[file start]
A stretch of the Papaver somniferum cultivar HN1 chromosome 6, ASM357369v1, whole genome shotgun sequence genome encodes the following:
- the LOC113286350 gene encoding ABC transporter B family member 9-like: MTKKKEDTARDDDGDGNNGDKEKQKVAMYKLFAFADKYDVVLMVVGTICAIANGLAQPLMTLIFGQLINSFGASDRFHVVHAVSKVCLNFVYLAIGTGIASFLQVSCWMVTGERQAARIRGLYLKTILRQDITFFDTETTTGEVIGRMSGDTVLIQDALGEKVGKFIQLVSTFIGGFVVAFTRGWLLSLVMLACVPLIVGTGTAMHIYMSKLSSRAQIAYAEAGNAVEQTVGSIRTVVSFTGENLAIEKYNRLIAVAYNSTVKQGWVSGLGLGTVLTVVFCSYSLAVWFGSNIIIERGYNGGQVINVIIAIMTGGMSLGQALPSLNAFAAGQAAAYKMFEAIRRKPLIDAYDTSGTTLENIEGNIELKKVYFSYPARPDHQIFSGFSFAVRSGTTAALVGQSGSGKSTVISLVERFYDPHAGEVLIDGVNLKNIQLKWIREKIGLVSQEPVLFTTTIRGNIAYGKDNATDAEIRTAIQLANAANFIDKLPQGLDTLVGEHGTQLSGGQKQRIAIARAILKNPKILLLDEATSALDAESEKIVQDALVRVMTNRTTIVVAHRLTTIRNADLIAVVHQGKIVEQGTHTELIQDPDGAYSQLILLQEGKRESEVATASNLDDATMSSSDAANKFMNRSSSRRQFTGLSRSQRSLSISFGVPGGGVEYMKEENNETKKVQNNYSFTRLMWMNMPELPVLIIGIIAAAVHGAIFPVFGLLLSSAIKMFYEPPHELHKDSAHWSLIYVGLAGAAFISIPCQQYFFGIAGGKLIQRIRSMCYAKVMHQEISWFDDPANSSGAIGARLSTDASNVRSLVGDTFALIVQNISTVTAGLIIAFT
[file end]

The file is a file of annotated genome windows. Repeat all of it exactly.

A stretch of the Papaver somniferum cultivar HN1 chromosome 6, ASM357369v1, whole genome shotgun sequence genome encodes the following:
- the LOC113286350 gene encoding ABC transporter B family member 9-like: MTKKKEDTARDDDGDGNNGDKEKQKVAMYKLFAFADKYDVVLMVVGTICAIANGLAQPLMTLIFGQLINSFGASDRFHVVHAVSKVCLNFVYLAIGTGIASFLQVSCWMVTGERQAARIRGLYLKTILRQDITFFDTETTTGEVIGRMSGDTVLIQDALGEKVGKFIQLVSTFIGGFVVAFTRGWLLSLVMLACVPLIVGTGTAMHIYMSKLSSRAQIAYAEAGNAVEQTVGSIRTVVSFTGENLAIEKYNRLIAVAYNSTVKQGWVSGLGLGTVLTVVFCSYSLAVWFGSNIIIERGYNGGQVINVIIAIMTGGMSLGQALPSLNAFAAGQAAAYKMFEAIRRKPLIDAYDTSGTTLENIEGNIELKKVYFSYPARPDHQIFSGFSFAVRSGTTAALVGQSGSGKSTVISLVERFYDPHAGEVLIDGVNLKNIQLKWIREKIGLVSQEPVLFTTTIRGNIAYGKDNATDAEIRTAIQLANAANFIDKLPQGLDTLVGEHGTQLSGGQKQRIAIARAILKNPKILLLDEATSALDAESEKIVQDALVRVMTNRTTIVVAHRLTTIRNADLIAVVHQGKIVEQGTHTELIQDPDGAYSQLILLQEGKRESEVATASNLDDATMSSSDAANKFMNRSSSRRQFTGLSRSQRSLSISFGVPGGGVEYMKEENNETKKVQNNYSFTRLMWMNMPELPVLIIGIIAAAVHGAIFPVFGLLLSSAIKMFYEPPHELHKDSAHWSLIYVGLAGAAFISIPCQQYFFGIAGGKLIQRIRSMCYAKVMHQEISWFDDPANSSGAIGARLSTDASNVRSLVGDTFALIVQNISTVTAGLIIAFT